What Does 2017 Hold for Climate Change Policy?

President-elect Donald Trump has chosen Oklahoma Attorney General Scott Pruitt as the head of the U.S. EPA. Here, Pruitt arrives at Trump Tower on Dec. 7, 2016, in New York City. 
President-elect Donald Trump has chosen Oklahoma Attorney General Scott Pruitt as the head of the U.S. EPA. Here, Pruitt arrives at Trump Tower on Dec. 7, 2016, in New York City.  (Image credit: Spencer Platt/Getty Images)

President-Elect Donald Trump has said that "nobody really knows" if climate change is real. His nominee for the head of the Environmental Protection Agency is a noted climate skeptic. And his transition team has created a questionnaire for the Energy Department asking which employees have taken part in international climate negotiations and which programs are crucial for meeting President Barack Obama's climate goals.

Given this drumbeat of news, climate scientists are worried. They're blogging about the death threats they've received over their work. They're warning about threats to future research funding. Some are even backing up public data on private servers because they fear that the Trump administration might cut the cord on federal climate research programs, The Washington Post reported. [The Year in Climate Change: 2016's Most Depressing Stories]

There are limits to what a president can do, however, and Trump's position on climate change hasn't always been consistent. On Dec. 11, for example, he told "Fox News Sunday" that he wasn't sure what he'd do about the Paris Agreement, an international pact that aims to keep warming below 2 degrees Celsius (3.5 degrees Fahrenheit).

In other words, a Trump administration could do serious damage to climate research and policy — and even a few years of dithering could have real effects on things like drought and sea level rise, climate scientists say. Given Trump's public statements and cabinet picks, few climate experts are optimistic that his administration will be friendly to the regulation of greenhouse gases. However, there is some economic and local momentum toward cleaner energy sources.

"I think local and state leadership will continue to be the beacon of light moving forward," said Sarah Myhre, an oceanographer and climate scientist at the University of Washington in Seattle.

Happening now

The overall mood in the climate science community is grim. After years of warning that the planet is warming, researchers are becoming increasingly outspoken about the effects already being seen. Average temperatures have risen by about 0.85 degrees Celsius (1.5 degrees Fahrenheit) over preindustrial norms, according to the Intergovernmental Panel on Climate Change. The Arctic is warming twice as fast as the rest of the globe, and scientists say Arctic sea ice will vanish during summertime by the middle of the century. At the other pole, the West Antarctic Ice Sheet is threatening to collapse, which could have major impacts on sea level rise.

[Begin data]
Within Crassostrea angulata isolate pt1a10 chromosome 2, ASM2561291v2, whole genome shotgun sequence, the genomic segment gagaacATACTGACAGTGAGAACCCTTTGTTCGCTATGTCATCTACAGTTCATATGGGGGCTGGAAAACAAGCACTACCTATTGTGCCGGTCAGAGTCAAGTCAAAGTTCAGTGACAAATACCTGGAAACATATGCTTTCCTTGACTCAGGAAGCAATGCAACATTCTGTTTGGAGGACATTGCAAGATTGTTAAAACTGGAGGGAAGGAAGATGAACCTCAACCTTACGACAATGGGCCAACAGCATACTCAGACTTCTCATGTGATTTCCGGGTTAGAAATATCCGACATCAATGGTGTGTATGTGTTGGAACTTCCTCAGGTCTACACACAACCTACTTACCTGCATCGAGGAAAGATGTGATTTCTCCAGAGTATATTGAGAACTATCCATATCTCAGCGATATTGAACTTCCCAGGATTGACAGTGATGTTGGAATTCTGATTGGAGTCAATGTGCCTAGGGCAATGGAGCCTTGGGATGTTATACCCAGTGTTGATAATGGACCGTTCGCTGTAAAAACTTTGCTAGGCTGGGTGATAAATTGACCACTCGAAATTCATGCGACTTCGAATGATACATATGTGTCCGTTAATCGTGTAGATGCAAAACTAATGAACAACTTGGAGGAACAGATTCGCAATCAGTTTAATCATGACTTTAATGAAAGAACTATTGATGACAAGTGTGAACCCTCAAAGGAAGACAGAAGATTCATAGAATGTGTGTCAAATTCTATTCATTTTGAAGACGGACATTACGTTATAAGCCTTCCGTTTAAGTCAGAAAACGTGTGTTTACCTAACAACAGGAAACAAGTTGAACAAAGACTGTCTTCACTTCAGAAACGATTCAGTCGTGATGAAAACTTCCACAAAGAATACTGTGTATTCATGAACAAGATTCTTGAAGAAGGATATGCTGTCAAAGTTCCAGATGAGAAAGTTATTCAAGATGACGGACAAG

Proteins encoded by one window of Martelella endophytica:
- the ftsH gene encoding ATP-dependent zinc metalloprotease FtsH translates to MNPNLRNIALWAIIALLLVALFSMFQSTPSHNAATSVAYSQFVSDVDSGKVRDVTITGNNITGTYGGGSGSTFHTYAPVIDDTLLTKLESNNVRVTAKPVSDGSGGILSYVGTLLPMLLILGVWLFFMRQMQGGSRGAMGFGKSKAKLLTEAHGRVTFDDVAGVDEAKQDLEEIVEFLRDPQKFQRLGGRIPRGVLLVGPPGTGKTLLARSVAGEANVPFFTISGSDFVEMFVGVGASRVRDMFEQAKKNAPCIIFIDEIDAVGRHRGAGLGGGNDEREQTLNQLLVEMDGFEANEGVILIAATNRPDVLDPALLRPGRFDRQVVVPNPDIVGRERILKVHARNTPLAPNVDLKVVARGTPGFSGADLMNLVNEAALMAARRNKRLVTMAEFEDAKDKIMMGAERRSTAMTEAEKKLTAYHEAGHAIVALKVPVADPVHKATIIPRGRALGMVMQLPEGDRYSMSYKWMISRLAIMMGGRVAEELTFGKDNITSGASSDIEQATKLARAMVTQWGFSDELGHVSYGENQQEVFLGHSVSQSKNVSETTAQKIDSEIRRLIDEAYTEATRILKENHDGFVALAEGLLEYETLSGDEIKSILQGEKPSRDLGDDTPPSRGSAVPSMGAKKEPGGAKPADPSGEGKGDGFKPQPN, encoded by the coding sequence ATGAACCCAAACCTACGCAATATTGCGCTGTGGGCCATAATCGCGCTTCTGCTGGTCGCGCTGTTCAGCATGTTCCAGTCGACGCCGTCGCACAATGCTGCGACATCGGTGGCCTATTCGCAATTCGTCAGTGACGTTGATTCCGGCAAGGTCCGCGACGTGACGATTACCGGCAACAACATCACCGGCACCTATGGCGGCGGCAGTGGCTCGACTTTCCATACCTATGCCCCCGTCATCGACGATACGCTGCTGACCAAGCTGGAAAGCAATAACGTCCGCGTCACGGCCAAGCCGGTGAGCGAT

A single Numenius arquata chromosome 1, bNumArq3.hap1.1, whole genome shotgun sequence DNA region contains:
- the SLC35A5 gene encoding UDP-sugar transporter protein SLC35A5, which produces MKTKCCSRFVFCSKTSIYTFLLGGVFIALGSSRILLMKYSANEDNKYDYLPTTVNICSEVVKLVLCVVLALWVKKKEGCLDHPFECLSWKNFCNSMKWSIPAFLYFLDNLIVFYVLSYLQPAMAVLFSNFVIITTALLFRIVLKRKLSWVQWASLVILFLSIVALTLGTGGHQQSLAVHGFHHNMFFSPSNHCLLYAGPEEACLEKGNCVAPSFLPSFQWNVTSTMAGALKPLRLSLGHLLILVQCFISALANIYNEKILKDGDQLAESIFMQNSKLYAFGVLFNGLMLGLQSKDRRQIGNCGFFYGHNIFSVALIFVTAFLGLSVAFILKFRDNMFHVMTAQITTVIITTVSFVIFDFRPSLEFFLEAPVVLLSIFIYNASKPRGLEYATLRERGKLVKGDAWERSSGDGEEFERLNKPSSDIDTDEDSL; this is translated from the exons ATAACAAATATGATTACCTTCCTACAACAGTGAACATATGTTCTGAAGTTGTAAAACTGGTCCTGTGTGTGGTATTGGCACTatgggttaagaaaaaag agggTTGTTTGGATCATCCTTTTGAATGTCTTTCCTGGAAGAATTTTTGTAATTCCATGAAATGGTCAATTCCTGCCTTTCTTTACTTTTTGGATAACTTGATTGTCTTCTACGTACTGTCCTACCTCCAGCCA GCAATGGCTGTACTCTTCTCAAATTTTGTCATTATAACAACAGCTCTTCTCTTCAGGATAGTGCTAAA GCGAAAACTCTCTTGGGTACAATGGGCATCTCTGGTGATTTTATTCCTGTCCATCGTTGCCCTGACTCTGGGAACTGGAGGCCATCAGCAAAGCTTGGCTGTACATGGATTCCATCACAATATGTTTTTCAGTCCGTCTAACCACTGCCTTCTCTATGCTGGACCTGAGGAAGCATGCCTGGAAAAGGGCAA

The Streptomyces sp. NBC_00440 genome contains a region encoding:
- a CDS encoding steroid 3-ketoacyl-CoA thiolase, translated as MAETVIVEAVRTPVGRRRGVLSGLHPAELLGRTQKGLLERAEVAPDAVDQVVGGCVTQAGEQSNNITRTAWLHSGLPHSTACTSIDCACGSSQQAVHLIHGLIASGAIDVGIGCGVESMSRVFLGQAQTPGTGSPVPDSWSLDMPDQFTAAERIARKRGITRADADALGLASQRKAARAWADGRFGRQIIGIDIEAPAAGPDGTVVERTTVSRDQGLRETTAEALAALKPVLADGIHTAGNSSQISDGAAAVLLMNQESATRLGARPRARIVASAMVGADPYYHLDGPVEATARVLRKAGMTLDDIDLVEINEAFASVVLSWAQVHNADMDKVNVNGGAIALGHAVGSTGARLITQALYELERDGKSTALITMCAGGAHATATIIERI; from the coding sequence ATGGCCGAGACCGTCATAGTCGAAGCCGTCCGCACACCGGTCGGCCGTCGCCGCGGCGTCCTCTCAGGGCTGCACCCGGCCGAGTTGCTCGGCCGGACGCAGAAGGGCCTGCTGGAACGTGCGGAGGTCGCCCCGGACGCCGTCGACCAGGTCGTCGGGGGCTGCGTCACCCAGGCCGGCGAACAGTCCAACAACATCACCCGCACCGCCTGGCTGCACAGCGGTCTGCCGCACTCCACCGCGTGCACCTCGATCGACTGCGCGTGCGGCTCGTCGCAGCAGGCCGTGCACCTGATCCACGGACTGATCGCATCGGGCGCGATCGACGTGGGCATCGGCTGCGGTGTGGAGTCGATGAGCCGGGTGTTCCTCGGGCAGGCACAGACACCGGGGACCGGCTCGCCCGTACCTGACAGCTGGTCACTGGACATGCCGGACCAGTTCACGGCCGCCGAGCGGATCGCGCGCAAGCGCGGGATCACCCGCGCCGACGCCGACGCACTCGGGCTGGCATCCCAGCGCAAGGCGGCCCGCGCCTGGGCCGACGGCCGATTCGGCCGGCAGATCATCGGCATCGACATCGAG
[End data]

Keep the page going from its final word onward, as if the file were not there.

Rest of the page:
"Our actions over the next four years will continue to alter the planet permanently," Myhre told Live Science. "We're talking about changing the entire planet forever. These are really serious, huge problems. They are not an abstraction." [8 Ways Global Warming Is Already Changing the World]

Researchers are also becoming less reluctant to attribute weather events to climate change. The California drought of 2014 was partially due to greenhouse gas warming, according to a report in the journal Proceedings of the National Academy of Sciences. And when 22 separate research teams analyzed data over five droughts and heat waves in 2013, they found evidence of climate change's impact on all of them.

Climate change raises the risk of unusual and extreme weather, scientists say. A common analogy is the use of steroids in baseball. It's hard to attribute any one home run to a player's steroid use, but the player is going to hit more balls out of the park overall.

"Realistically, we only have a few years to act if we are to limit warming below catastrophic" levels, Michael E. Mann, an atmospheric scientist at Pennsylvania State University, told Live Science.

Climate scientists consider 2 degrees C (3.5 degrees Fahrenheit) a dangerous level of warming that would send sea levels up by meters rather than feet, increase severe droughts and make some areas along the equator unlivable, Mann said. (Some scientists think even 2 degrees is too much — researcher and climate activist James Hansen has argued that even that level of warming will inundate coastlines and alter the environment irreversibly).

Climate pessimism

In this game of degrees, a single administration's policy could have a big impact. Trump could withdraw from the Paris Agreement, in which the U.S. pledged to reduce its greenhouse gas emissions to 28 percent of its 2005 levels by 2025. A Republican-controlled Congress, paired with a climate-skeptical administration, could also damage fundamental climate research in the United States. In November, Trump adviser Bob Walker said that NASA should not be funded to do "politically correct environmental monitoring" of Earth and should instead focus on deep space. The statement frightened climate researchers, who use data from NASA satellites to monitor environmental changes. It also struck many as absurd.